Good local music can be hard to come across in Barcelona unless you know where to look. The city is a little bit fragmented as there’s a bigger draw to drunken discotheques, heavy metal bars or jazz and flamenco. “Indie rock” bands can be hard to find, because there aren’t too many of them and there are even fewer places to go see them play. There are only a handful of places where bands can get gigs or afford to get gigs, as most venues are reserved for acts passing through on an international tour. Luckily, there are a few independent labels that are helping to cultivate a music community, like Sones.
The record label and management company released records from a bunch of bands THE BOMBER JACKET has covered in previous issues, including Mujeres, Manos de Topo and Za!. As for international artists, they even released Dirty Beaches’ Badlands, an excellent dank and dusty, lo-fi, cinematic album from last year. They’ve also helped book and promote acts like Wavves, Bill Callahan, Dan Deacon and more. Sones even has a partnership with Minimúsica, which is an organization backed by the government that is dedicated to making the live music experience available for kids. A lot of Sones artists play these kinds of shows, tailoring their sets to a younger audience.
Listen to a Sones sampler below:
THE BOMBER JACKET spoke with Víctor Velasco, founder and manager of Sones, about the label, the artists, and the scene in Barcelona, as well as Spain in general.
TBJ: How and when did Sones get started?
Victor Velasco: I suppose that Sones started when I was sixteen, almost 14 years ago! I started doing a fanzine called Strange Ones at school. Then the fanzine became a record label and Sones is just a contraction of “Strange” and “Ones.” But being serious, Sones as a company has been running since 2007, when me and two more people started working here as a full-time job.
Do you have a mission statement?
In fact, inspiration is our way of doing things and we really trust our noses. If something smells good, it could work for us. Talking about A&R policy, we try to sign bands that don’t sound like the one next door. Personality is our favorite artistic behaviour.
Is anyone working for the company also in a band?
Yes, Alfons Serra plays drums in Mishima, that is a fantastic band that sings in Catalan. We have three releases of Mishima in our catalogue, and Alfons is our head of production.
Are there any Sones releases that you’d like to highlight right now?
I would like to recommend Mujeres’ Soft Gems that we’ve just released this past spring. It’s all about sweating and dancing while singing and jumping. Their live shows are so hot and they have done their best work on this record. [Read TBJ’s interview with Mujeres here.]
Dirty Beaches stands out as what I think is the only non-Spanish band on the label, right? How did releasing that record come about?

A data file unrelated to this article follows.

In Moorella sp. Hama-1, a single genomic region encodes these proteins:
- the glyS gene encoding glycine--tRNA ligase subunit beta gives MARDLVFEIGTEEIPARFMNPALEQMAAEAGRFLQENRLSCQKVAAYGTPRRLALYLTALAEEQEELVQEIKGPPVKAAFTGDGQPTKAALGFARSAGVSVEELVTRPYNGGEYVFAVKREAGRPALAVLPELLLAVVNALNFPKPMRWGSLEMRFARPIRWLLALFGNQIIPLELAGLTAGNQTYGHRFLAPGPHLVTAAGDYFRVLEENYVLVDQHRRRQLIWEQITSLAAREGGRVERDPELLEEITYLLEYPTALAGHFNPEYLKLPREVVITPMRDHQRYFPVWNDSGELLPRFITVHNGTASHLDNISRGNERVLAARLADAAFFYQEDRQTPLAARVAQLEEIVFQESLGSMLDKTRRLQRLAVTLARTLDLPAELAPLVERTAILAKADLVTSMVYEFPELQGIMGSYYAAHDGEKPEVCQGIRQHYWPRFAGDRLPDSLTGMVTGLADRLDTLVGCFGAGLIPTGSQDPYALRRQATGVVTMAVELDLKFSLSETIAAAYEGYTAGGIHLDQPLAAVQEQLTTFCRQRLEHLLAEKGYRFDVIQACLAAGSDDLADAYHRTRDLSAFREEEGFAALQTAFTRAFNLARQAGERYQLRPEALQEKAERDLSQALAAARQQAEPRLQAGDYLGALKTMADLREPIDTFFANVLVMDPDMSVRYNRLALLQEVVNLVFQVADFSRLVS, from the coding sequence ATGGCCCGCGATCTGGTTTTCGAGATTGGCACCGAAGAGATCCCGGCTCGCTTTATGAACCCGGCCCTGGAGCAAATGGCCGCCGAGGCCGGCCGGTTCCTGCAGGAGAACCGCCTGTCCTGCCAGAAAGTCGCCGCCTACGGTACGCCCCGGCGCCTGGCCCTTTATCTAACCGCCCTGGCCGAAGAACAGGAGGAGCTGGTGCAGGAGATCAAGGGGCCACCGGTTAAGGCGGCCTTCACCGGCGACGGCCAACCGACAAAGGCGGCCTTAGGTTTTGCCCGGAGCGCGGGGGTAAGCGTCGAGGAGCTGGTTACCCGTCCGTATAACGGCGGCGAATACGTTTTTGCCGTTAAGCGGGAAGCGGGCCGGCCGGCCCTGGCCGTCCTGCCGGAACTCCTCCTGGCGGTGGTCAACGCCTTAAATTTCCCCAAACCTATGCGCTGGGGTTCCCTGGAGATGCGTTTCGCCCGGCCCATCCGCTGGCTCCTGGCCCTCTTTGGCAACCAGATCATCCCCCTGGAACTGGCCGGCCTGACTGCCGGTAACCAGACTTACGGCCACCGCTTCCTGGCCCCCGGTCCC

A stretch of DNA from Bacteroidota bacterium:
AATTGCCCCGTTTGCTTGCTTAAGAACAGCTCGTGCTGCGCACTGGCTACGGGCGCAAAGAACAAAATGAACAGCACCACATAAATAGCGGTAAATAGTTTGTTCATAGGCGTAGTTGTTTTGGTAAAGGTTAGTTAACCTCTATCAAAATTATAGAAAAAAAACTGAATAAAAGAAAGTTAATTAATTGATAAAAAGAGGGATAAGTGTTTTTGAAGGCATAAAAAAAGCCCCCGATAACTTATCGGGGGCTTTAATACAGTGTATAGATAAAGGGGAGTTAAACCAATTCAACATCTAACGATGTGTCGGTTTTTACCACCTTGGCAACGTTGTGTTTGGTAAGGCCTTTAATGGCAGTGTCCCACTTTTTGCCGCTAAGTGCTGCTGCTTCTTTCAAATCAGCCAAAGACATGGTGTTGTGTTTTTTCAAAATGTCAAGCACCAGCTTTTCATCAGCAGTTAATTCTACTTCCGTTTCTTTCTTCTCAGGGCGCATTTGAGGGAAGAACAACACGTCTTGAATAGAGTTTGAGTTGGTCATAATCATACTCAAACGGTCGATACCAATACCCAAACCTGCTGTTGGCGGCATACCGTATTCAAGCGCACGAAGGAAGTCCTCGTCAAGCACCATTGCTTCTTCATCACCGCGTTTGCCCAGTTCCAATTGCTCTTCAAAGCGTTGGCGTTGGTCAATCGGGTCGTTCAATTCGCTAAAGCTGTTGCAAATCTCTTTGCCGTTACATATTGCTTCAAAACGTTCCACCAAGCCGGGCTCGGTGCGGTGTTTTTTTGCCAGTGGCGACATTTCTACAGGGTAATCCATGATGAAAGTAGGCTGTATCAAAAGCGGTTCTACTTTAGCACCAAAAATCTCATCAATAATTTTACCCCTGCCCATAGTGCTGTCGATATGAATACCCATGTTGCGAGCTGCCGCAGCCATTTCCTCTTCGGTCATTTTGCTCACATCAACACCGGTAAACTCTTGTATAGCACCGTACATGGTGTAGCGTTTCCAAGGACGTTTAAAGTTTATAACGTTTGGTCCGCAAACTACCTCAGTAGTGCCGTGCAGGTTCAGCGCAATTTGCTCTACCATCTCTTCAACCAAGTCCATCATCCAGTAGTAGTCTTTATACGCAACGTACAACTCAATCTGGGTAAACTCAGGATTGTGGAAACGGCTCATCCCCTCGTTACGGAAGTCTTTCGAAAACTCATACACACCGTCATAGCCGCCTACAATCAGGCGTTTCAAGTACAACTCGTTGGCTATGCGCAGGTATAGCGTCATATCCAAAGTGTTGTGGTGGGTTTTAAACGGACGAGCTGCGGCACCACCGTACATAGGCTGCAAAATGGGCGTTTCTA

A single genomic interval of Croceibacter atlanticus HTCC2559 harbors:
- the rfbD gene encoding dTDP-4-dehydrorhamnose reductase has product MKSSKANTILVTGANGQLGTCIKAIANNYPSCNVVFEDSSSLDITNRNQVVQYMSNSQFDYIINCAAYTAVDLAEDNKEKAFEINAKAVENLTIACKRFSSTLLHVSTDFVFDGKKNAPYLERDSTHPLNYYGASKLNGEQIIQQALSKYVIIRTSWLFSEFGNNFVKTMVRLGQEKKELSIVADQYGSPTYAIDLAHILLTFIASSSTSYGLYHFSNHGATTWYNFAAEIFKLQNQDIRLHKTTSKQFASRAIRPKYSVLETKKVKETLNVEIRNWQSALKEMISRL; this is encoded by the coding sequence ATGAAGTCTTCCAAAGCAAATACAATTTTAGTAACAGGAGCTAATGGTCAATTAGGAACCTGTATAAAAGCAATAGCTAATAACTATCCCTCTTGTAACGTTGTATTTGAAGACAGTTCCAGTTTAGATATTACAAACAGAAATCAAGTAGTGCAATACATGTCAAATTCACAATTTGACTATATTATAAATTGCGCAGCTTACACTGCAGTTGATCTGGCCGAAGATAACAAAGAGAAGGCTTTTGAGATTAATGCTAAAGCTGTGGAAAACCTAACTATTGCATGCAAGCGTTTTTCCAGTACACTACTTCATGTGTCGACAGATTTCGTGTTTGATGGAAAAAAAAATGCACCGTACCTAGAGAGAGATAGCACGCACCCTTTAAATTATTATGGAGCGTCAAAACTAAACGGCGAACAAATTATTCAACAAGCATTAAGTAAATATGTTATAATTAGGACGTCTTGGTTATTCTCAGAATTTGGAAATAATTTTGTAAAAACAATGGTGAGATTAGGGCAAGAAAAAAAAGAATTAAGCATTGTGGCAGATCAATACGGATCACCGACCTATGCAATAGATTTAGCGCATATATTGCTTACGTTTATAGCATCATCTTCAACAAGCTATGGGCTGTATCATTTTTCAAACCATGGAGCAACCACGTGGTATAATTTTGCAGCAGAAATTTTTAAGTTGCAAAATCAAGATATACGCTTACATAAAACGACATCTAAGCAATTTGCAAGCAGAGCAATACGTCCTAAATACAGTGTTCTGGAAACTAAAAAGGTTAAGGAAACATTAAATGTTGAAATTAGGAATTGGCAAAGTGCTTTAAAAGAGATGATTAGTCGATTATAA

We discovered Alex [Zhang Hungtai] in Austin’s SXSW in 2011 and had a crush on him. That’s why we decided to put out Badlands in Spain, as the album was not released here yet.
Any other plans for branching out with international artists?
We are not focused in licensing deals from foreign artists with our label, but things like that one could happen again in the future.
What sorts of things do you do with Minimúsica?
Minimúsica is about making the music and artists we like available to the children. There are several young parents that are looking for nice shows and places to go with their kids, but overall, our goal is to show them that you don’t need to study classical music or practice hours and hours to have a band. You could rehearse in your bedroom with your classmates after school and start a band that way.
To accomplish this, we have live shows, release albums, and have just published a website where they can play while learning with games for composing stuff that are really simple for little young ones.
What are your thoughts on the music industry in Spain?
I think it’s the same as in other parts of the world. About 80% is music without interest, made for people that don’t care about anything but sports. And the other 20% is quite good. Not as healthy as in the U.K. or the U.S. for example, but not bad. Spanish artists (and the industry too) need to look more at where they come from, to do something real and special, instead of trying to be the “next big thing” year after year. Learning about how El Guincho did it would be very helpful for so many bands.
How does the “indie” music industry in other parts of the world (like the one in overdrive in the US) affect Spain or Sones?
Well, the reality of the U.S. and Spain is so different. We have a festival called Primavera Sound, and more than 100 amazing bands play there every year. More than 100 gigs in 3 days. That’s our idea about the U.S. scene.
What do you think about the state of the music industry and dying formats and all of that? Is it the same in Spain as it is in the US?
The music industry has always been so slow. That’s why in a digital era the companies that are not into music are the ones that have built the future: iTunes, Spotify, etc. But I think that these business models are not indeed good for labels and artists. I really believe that the future will be about ways of truly fan based support, such as firstclap.com.
What about the bands and music scene that’s happening in Barcelona right now?
Are you fans of any other Barcelona labels or companies?
What about venues?
What upcoming records from anywhere do you have your eye on?
Are there any upcoming albums from Sones that you are excited about releasing?
Lorena Álvarez is the most exciting artist I’ve found in years. She’s so talented and real that her debut is gonna be a classic very quick. Take a listen to it in September!